📖 My story
First-generation born and raised in the US, my parents emigrated from India and landed in Michigan. I consider my Uncle Louis to be the founder of the family, as he was the first to leave India in 1966. Like many other immigrant families, we had a modest upbringing. My parents worked hard across multiple jobs and day/night shifts to ensure my brother and I were fed, clothed, sheltered, and educated. Those experiences growing up in the midwest shaped my values today. We didn't buy anything unless it was on sale (and we had a coupon). We lived the virtue that it's better to want the things you have, than to have the things you want.
I didn't really appreciate how much that childhood influenced me until my wife and I had our first child ourselves, and I came to appreciate the often invisible sacrifices parents make for their kids. For me, being a parent is the most selfless experience in the world, and it’s also the most gratifying.
I applied to a single college, and I was fortunate (lucky?) to be admitted to the University of Michigan. I earned my master's of science and bachelor's of science in engineering from U-M and had five wonderful years in Ann Arbor. I had such a great time, I wrote a book about the experience in an effort to help others.
During my college years, I had three internships at General Motors. My first, when I finished high school, was on the 100-degree factory floor in Ypsilanti, Michigan. Between heat treat and the stamping press, it probably took a few years off of my life. Not to mention some disagreements with the union, which wasn’t very happy with my putting tape on the floor (apparently, it’s a painter’s job). During my third summer at GM in 2007, I had a mentor who told me: “Brian, try to get out of the auto industry. Get out of Michigan. Have some new experiences.” I took that advice and am fortunate I made it out before the 2008 great recession and auto bailouts.
My full-time career began as a consultant at McKinsey & Company, based in Los Angeles but mostly living out of a suitcase (300K miles in two years!). I had fantastic experiences working in health care, pharmaceuticals, aerospace & defense, public sector, transport and trucking, and more.
I joined LinkedIn in 2012 on the Business Operations team, focused on product strategy and growth. Joining a fast-paced, mission-driven tech company was the best thing I could have done for my career. But I almost didn't get hired. I wore a full suit and tie to the interview. "He's probably not a culture fit", the VP of the group recounted years later. But fortunately they gave me an opportunity and I didn't let them down.
After being admitted to the Stanford Graduate School of Business MBA class of 2016 (and paying my deposit to secure enrollment), I received an offer to become chief of staff to the CEO of LinkedIn. I realized that's a once-in-a-lifetime opportunity. I thought about Jeff Bezos's regret minimization framework, and figured I could always get an MBA later. I took the role and the rest is history.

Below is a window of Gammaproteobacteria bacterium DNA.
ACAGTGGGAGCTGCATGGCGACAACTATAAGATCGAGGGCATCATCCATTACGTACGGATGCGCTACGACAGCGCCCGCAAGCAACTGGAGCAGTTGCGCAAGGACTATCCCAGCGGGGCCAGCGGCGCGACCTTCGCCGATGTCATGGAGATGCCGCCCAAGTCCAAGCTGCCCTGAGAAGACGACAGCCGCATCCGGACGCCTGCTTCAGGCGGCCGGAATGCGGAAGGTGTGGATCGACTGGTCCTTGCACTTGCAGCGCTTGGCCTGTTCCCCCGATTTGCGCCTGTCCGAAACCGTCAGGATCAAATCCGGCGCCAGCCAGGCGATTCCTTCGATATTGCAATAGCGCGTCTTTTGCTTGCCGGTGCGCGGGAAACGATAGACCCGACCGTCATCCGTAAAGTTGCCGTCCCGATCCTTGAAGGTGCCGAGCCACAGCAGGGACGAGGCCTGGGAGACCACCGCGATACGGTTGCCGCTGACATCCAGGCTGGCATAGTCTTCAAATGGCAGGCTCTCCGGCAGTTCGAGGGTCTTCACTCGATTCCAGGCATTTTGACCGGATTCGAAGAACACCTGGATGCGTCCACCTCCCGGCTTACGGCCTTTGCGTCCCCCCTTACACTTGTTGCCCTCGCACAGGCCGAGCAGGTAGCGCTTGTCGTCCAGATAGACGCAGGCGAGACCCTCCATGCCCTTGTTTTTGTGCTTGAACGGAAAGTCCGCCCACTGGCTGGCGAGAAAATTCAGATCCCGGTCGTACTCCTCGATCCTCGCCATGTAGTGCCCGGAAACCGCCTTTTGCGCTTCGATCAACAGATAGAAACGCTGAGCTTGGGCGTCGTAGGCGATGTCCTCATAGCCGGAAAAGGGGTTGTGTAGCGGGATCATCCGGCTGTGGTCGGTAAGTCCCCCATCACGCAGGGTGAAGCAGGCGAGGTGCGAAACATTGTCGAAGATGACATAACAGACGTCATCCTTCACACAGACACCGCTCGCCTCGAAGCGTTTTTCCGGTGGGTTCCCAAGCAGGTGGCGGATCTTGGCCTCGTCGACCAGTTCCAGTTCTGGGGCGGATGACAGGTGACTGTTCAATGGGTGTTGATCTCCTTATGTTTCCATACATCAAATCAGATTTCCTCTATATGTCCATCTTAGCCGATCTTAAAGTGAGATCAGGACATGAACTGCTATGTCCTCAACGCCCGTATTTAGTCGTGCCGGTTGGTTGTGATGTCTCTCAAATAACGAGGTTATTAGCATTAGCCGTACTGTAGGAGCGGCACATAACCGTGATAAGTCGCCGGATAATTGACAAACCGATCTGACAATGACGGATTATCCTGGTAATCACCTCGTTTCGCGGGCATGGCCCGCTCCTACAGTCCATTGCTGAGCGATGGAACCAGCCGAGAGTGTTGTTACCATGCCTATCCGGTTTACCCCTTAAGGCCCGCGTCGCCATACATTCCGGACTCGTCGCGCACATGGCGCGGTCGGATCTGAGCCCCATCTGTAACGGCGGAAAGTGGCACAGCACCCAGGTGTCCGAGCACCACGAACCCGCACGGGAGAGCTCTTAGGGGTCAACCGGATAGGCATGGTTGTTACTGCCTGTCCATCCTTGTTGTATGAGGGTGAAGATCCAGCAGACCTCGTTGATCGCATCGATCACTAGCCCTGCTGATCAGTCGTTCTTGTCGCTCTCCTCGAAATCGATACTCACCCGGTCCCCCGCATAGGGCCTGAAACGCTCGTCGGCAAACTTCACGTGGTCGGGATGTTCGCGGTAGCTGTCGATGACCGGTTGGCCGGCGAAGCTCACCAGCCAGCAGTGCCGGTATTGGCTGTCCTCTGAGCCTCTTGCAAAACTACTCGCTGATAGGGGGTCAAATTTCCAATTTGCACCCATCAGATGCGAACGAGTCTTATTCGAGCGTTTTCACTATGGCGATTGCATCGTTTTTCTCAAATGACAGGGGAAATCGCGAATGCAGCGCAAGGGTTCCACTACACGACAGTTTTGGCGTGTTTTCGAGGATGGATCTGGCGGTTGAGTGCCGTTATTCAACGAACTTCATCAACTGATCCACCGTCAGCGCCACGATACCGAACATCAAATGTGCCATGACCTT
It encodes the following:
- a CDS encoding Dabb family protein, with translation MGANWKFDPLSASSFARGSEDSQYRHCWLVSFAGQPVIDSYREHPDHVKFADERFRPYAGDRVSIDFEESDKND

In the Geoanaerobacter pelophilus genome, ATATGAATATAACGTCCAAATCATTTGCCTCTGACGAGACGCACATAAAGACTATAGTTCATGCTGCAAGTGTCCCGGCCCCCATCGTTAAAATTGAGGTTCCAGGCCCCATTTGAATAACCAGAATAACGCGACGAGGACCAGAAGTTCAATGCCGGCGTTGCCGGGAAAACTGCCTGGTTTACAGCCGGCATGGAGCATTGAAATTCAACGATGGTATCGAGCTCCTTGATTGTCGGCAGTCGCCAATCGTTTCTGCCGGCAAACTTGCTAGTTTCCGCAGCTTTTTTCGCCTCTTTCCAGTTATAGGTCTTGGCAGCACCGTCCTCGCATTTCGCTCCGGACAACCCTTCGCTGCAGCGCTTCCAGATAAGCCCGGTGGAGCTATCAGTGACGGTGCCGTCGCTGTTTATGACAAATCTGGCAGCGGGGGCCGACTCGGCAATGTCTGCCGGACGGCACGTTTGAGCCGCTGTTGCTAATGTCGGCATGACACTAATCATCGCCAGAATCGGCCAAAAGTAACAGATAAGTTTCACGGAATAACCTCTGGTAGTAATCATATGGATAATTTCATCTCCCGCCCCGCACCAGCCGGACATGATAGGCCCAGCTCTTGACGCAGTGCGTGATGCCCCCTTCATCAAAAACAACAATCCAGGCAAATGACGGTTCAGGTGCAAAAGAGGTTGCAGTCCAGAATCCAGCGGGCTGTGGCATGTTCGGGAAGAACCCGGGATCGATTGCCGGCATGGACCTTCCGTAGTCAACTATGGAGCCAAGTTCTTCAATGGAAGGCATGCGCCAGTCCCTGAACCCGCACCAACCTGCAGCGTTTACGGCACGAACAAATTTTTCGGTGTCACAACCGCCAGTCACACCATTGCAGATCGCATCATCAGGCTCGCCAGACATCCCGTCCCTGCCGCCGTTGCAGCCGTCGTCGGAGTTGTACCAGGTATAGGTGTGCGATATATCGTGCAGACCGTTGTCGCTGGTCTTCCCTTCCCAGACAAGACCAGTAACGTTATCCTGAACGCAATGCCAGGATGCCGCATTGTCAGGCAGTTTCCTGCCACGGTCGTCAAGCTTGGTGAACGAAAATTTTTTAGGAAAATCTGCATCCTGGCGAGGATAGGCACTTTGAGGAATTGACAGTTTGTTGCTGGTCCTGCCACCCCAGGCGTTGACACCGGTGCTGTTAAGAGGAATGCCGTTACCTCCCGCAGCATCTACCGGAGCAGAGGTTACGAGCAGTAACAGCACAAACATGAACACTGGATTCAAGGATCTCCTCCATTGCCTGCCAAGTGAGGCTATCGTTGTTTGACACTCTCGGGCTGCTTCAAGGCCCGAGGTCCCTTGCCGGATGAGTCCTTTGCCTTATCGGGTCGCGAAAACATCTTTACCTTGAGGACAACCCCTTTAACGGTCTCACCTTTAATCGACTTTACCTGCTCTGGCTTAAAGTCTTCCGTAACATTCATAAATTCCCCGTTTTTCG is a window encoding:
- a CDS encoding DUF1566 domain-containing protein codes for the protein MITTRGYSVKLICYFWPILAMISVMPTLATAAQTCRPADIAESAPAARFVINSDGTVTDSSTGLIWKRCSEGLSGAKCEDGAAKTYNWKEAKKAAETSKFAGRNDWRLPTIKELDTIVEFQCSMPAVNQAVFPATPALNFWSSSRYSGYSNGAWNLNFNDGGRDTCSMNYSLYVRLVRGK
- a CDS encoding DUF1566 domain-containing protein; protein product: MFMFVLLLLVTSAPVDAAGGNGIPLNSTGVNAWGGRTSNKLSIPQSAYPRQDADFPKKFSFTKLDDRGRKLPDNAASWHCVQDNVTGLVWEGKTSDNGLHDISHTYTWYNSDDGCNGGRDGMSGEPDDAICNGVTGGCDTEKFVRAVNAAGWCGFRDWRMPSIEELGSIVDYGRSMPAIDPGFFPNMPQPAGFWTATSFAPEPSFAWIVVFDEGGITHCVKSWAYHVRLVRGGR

Previously, I was VP and Chief of Staff at LinkedIn, was proud to serve on the Board of Directors of the Boys and Girls Club of the Peninsula, was a Fellow of On Deck (ODA3 and ODLB1), and was a Fellow of the Aspen Institute First Movers. I live in the SF Bay Area with my wife, daughter, son, and our perennially-hungry dog.
My mission is to compound wisdom, trust, and love.
- Compound: Try to be 1% better every day.
- Wisdom: What I've learned about myself and the world, and what I share with others.
- Trust: Long-term games with long-term people. Consistency over time.
- Love: To love and to be worthy of love.
I believe the value of wisdom, trust, and love can compound over time.
The more wisdom, trust, and love I give to others, the more I receive in return. That they return is not the reason I give in the first place, but it is highly positive reinforcement. There is a deeply virtuous cycle to all three of these elements, because they are all rooted in service to others. And serving others is what I enjoy and do well, so for me it all efficiently coheres.
- Awareness: Both a fundamental pre-requisite to enlightenment and an ongoing journey in time and space to discover and appreciate one's self, and subsequently, the world around us.
- Growth: Infinite learner across a wide array of topics. Embrace curiosity and learn from mistakes through the Next Play mentality.
- Connection: Building meaningful relationships, assuming good intentions, and being vulnerable to break down walls.
- Responsibility: We are responsible for our actions. We are always choosing, whether we realize it or not. Eliminated "I have to" from my vocab and replaced with “I get to".
- Gratitude: Einstein said it well: "There are two ways to live your life. One is as though nothing is a miracle. The other is as though everything is a miracle." I appreciate those everyday miracles and try to take nothing for granted.
- Mindfulness: Taking deep breaths. Paying attention to things big and small. To notice is to know.
- Karma: If you want to know what you did in the past, look at what is happening to you now. If you want to know what will happen to you in the future, look at what you are doing now.
- Impermanence: Everything is changing (including this list). We are all in permanent beta.